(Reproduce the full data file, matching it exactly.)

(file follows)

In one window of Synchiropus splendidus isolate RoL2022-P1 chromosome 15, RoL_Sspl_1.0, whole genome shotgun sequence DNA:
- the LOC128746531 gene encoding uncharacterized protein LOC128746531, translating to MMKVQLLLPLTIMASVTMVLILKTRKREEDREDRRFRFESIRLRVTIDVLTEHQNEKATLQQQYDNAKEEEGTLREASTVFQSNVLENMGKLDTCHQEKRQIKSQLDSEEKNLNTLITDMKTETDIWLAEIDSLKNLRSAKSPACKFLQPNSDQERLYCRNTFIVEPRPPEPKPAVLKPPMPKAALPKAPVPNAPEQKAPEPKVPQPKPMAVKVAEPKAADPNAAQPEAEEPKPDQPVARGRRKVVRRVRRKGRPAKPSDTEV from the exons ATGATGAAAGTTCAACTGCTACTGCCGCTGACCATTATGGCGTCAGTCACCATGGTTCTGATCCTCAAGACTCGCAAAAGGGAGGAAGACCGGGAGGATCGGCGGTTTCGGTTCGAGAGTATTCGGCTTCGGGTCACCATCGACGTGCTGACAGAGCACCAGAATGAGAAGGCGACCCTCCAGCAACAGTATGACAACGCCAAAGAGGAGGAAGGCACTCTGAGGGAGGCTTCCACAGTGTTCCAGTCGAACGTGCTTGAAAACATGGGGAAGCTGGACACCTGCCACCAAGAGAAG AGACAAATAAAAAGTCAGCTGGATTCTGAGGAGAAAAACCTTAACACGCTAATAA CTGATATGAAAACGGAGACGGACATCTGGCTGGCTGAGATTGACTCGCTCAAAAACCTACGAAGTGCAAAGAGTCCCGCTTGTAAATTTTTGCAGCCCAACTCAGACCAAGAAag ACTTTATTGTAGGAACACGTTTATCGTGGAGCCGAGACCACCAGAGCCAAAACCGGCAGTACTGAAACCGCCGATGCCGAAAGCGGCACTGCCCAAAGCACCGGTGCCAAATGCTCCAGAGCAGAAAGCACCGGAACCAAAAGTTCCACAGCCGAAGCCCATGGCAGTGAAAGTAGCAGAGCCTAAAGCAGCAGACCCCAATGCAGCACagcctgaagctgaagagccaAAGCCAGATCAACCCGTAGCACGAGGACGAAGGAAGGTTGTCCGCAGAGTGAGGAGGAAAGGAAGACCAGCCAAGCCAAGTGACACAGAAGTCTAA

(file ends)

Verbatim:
In one window of Synchiropus splendidus isolate RoL2022-P1 chromosome 15, RoL_Sspl_1.0, whole genome shotgun sequence DNA:
- the LOC128746531 gene encoding uncharacterized protein LOC128746531, translating to MMKVQLLLPLTIMASVTMVLILKTRKREEDREDRRFRFESIRLRVTIDVLTEHQNEKATLQQQYDNAKEEEGTLREASTVFQSNVLENMGKLDTCHQEKRQIKSQLDSEEKNLNTLITDMKTETDIWLAEIDSLKNLRSAKSPACKFLQPNSDQERLYCRNTFIVEPRPPEPKPAVLKPPMPKAALPKAPVPNAPEQKAPEPKVPQPKPMAVKVAEPKAADPNAAQPEAEEPKPDQPVARGRRKVVRRVRRKGRPAKPSDTEV from the exons ATGATGAAAGTTCAACTGCTACTGCCGCTGACCATTATGGCGTCAGTCACCATGGTTCTGATCCTCAAGACTCGCAAAAGGGAGGAAGACCGGGAGGATCGGCGGTTTCGGTTCGAGAGTATTCGGCTTCGGGTCACCATCGACGTGCTGACAGAGCACCAGAATGAGAAGGCGACCCTCCAGCAACAGTATGACAACGCCAAAGAGGAGGAAGGCACTCTGAGGGAGGCTTCCACAGTGTTCCAGTCGAACGTGCTTGAAAACATGGGGAAGCTGGACACCTGCCACCAAGAGAAG AGACAAATAAAAAGTCAGCTGGATTCTGAGGAGAAAAACCTTAACACGCTAATAA CTGATATGAAAACGGAGACGGACATCTGGCTGGCTGAGATTGACTCGCTCAAAAACCTACGAAGTGCAAAGAGTCCCGCTTGTAAATTTTTGCAGCCCAACTCAGACCAAGAAag ACTTTATTGTAGGAACACGTTTATCGTGGAGCCGAGACCACCAGAGCCAAAACCGGCAGTACTGAAACCGCCGATGCCGAAAGCGGCACTGCCCAAAGCACCGGTGCCAAATGCTCCAGAGCAGAAAGCACCGGAACCAAAAGTTCCACAGCCGAAGCCCATGGCAGTGAAAGTAGCAGAGCCTAAAGCAGCAGACCCCAATGCAGCACagcctgaagctgaagagccaAAGCCAGATCAACCCGTAGCACGAGGACGAAGGAAGGTTGTCCGCAGAGTGAGGAGGAAAGGAAGACCAGCCAAGCCAAGTGACACAGAAGTCTAA